When lobbying is legal
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Ask yourself — do you know how your MP voted on the last significant economic bill? What was your party's position and how did your party vote? The sad reality in the Indian context is that the more pertinent question is, did your party or your MP bother to show up at all to vote on bills that would reshape important policies such as insurance or intellectual property rights or pensions in India? Political posturing is surely a universal parliamentary practice, but when was the last time you witnessed Indian party leaders and MPs engaging in a serious policy debate on the plenary floor? Important bills in recent years have been passed in minutes, with little debate and often without the requisite quorum of MPs present. As in the Walmart case, members seem more interested in storming the well of their parliamentary chamber prior to storming out in yet another meaningless protest rather than in engaging in a serious, educated debate on the relevant issue — in this case, regulation of lobbying practices in India.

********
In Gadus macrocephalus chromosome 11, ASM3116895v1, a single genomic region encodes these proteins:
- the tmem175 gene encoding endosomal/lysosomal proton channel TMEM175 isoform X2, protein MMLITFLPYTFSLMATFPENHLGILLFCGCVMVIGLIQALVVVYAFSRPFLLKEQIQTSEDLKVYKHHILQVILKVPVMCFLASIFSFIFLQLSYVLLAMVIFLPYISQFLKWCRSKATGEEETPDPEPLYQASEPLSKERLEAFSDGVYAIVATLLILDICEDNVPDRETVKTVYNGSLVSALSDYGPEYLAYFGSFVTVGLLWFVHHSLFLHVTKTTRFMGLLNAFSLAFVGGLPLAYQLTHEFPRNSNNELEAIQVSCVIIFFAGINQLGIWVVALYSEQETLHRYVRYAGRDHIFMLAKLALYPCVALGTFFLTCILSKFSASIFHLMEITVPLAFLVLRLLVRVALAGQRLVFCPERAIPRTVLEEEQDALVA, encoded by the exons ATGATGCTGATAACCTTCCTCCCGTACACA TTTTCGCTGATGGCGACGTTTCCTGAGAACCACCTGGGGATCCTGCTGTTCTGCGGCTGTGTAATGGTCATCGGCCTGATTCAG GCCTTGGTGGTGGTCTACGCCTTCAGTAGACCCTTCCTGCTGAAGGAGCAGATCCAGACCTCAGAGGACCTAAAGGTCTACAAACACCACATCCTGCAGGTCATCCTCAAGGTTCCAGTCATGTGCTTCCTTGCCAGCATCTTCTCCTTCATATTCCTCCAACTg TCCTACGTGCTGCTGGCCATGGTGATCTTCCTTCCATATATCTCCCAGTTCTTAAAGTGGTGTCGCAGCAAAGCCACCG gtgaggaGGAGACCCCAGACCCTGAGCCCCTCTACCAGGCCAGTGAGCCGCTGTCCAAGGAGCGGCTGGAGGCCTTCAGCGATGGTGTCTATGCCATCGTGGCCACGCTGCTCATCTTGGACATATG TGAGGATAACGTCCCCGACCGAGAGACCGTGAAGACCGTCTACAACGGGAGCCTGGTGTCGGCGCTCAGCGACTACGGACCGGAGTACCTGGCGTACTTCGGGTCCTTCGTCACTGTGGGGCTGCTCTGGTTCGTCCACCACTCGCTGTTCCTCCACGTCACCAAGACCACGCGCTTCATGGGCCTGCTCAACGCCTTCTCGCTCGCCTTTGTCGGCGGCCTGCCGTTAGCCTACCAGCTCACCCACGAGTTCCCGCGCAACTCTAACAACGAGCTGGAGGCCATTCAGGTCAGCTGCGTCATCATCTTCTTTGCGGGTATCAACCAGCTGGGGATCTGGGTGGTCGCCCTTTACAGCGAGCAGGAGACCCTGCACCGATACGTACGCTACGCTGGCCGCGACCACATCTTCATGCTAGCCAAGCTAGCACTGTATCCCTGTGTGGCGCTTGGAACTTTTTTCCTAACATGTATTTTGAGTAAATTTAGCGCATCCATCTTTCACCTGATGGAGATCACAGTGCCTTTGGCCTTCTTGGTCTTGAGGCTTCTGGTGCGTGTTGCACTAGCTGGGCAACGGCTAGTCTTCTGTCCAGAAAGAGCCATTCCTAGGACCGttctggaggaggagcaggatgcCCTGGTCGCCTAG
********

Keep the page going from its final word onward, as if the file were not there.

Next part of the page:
Since neither party leaders nor MPs see any gain to their careers by developing policy reputations with voters or their peers, there is little incentive for business lobbies to invest in and use policy expertise to build productive relationships with policymakers. The result is that while 32 per cent of Brazilian groups in the 2006 survey reported suffering at least a significant impact from the sale of parliamentary votes to special interests, almost 60 per cent of Indian groups reported significant impact. This gets us back to our original question — why the process of lobbying remains unregulated in India, despite the obvious costs to corporate India in terms of domestic and global reputation, not to mention the larger cost to society, and why we must infer what Walmart or Bharti may or may not have done rather than having access to concrete information that such regulation would disclose. None of the parties to these transactions have any interest in acknowledging the domestic origins of these incentives and practices.
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